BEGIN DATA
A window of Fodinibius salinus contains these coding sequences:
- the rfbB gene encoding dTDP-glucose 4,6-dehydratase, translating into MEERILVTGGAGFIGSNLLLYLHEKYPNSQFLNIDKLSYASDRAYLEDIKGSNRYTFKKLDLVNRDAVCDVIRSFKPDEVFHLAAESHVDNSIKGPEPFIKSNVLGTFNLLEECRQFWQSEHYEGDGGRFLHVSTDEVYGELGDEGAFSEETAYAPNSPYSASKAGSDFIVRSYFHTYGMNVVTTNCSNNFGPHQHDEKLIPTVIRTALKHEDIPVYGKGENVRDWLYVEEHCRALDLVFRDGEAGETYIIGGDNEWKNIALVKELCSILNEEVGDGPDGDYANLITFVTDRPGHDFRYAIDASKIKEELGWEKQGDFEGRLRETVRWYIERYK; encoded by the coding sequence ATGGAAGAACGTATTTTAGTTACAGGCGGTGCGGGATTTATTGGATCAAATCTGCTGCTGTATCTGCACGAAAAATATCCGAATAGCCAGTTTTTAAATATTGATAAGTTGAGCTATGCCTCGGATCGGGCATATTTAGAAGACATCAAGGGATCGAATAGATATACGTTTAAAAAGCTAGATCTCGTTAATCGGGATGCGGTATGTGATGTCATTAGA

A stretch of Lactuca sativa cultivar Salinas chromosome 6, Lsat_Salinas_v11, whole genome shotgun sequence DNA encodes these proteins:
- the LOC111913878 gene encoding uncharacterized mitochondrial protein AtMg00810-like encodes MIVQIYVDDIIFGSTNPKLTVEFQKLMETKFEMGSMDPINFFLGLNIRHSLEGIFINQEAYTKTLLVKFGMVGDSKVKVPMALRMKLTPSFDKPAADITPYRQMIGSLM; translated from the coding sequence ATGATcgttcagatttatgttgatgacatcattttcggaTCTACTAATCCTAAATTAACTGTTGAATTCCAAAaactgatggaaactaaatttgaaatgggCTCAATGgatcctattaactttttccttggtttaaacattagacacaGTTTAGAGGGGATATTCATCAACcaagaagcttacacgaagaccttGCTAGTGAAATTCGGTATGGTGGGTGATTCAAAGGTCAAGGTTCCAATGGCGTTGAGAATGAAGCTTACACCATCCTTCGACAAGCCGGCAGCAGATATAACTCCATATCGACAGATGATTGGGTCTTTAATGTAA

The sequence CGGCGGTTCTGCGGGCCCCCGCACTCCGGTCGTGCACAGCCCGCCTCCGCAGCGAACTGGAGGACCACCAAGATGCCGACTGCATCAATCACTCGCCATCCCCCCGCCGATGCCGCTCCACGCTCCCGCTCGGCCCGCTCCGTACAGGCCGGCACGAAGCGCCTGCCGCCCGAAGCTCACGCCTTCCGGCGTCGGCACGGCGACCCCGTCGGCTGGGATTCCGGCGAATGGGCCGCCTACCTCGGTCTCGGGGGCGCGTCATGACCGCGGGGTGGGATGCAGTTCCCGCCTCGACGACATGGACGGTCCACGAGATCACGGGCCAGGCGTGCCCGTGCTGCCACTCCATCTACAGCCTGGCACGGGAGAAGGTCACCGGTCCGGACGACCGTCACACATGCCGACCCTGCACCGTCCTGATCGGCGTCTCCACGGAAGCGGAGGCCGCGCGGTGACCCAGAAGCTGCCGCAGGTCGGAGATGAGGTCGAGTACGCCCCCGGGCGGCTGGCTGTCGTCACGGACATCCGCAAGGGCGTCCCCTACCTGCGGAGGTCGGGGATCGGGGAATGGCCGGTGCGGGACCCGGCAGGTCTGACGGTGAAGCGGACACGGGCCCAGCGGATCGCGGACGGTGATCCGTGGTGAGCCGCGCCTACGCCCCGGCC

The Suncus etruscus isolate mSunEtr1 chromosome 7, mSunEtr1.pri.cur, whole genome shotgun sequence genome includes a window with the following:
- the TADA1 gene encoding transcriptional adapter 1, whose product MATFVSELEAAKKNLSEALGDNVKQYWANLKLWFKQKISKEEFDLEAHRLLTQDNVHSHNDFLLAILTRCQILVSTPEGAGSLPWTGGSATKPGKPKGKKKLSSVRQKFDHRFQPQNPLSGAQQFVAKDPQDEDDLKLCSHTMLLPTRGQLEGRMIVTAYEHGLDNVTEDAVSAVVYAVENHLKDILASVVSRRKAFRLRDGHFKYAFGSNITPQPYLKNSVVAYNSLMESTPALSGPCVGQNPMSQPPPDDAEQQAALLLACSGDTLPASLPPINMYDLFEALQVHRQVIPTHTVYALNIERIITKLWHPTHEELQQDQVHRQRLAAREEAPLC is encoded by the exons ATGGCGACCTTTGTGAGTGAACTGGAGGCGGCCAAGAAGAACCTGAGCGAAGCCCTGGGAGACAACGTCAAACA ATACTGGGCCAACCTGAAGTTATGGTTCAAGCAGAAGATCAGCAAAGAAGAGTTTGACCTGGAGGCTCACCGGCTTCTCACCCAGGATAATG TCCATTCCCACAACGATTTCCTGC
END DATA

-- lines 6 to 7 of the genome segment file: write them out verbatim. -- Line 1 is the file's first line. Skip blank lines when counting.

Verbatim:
The Suncus etruscus isolate mSunEtr1 chromosome 7, mSunEtr1.pri.cur, whole genome shotgun sequence genome includes a window with the following:
- the TADA1 gene encoding transcriptional adapter 1, whose product MATFVSELEAAKKNLSEALGDNVKQYWANLKLWFKQKISKEEFDLEAHRLLTQDNVHSHNDFLLAILTRCQILVSTPEGAGSLPWTGGSATKPGKPKGKKKLSSVRQKFDHRFQPQNPLSGAQQFVAKDPQDEDDLKLCSHTMLLPTRGQLEGRMIVTAYEHGLDNVTEDAVSAVVYAVENHLKDILASVVSRRKAFRLRDGHFKYAFGSNITPQPYLKNSVVAYNSLMESTPALSGPCVGQNPMSQPPPDDAEQQAALLLACSGDTLPASLPPINMYDLFEALQVHRQVIPTHTVYALNIERIITKLWHPTHEELQQDQVHRQRLAAREEAPLC is encoded by the exons ATGGCGACCTTTGTGAGTGAACTGGAGGCGGCCAAGAAGAACCTGAGCGAAGCCCTGGGAGACAACGTCAAACA ATACTGGGCCAACCTGAAGTTATGGTTCAAGCAGAAGATCAGCAAAGAAGAGTTTGACCTGGAGGCTCACCGGCTTCTCACCCAGGATAATG TCCATTCCCACAACGATTTCCTGC